—Charlie Vázquez, Being Latino
"If, as the proverb goes, history is written by the hunters, then Esmeralda Santiago has imagined history as written from the point of view of the lions. A remarkable story for its detail, imagination, meticulous research, and wisdom, this is history written by a lion at the height of her powers....
Top customer reviews
I commend Esmeralda Santiago for a very thorough job in researching before writing the book! She is a great Puertorican writer!
I liked the book because I understood it. I am from Puerto Rico. I speak Spanish. I know the lingo. However, in too many occasions, the Spanish words and expressions used were not translated or easily inferred from the description or dialog. If I am going to recommend this book to my all English speaking club members, I will need to go back and make a glossary of words and expressions that are not translated and hard to infer, so the non-Spanish speakers understand it fully. It is a shame because it could be a wonderful learning experience for those that know very little about Puerto Rico in Spanish Colonial times.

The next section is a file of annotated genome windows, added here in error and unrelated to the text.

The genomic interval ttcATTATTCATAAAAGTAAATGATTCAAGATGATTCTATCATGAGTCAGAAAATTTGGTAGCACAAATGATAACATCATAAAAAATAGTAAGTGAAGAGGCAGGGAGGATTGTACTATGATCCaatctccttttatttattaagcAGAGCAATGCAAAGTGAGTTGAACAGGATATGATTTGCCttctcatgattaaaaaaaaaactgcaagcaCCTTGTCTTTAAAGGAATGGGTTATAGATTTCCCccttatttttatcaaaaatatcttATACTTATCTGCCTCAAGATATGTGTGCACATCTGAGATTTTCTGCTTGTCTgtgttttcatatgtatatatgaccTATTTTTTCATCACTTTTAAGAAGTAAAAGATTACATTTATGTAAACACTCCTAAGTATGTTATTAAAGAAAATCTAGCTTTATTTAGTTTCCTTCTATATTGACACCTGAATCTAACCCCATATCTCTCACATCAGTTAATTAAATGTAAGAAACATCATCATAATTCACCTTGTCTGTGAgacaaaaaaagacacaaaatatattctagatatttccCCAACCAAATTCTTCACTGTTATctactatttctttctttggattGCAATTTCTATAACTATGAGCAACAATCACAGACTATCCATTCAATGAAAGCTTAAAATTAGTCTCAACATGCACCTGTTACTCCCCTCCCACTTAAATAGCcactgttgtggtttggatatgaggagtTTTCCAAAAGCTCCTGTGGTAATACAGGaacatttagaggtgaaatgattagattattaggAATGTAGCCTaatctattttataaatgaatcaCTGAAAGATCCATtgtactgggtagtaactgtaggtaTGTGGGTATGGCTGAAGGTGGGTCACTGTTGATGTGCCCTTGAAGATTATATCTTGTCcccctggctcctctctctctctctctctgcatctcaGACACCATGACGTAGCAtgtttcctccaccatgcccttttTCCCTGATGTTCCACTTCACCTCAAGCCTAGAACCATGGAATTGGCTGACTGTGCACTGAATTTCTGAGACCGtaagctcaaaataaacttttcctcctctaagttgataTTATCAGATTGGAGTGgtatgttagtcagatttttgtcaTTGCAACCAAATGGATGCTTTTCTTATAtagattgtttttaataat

I am proud to be from Puerto Rico and I want to educate others in the United States about my background.
I am a slave historian in training and nothing of fiction intrigued me quite like this book. Santiago's story of an ambitious girl from Spain wishing to follow in her ancestor's footsteps is proof that what we want from life and what life gives us are two different things. Santiago has also convinced me that in a system that was predominately man driven, a woman can be just as cold, distant and determined for success no matter who's expense which that success will come.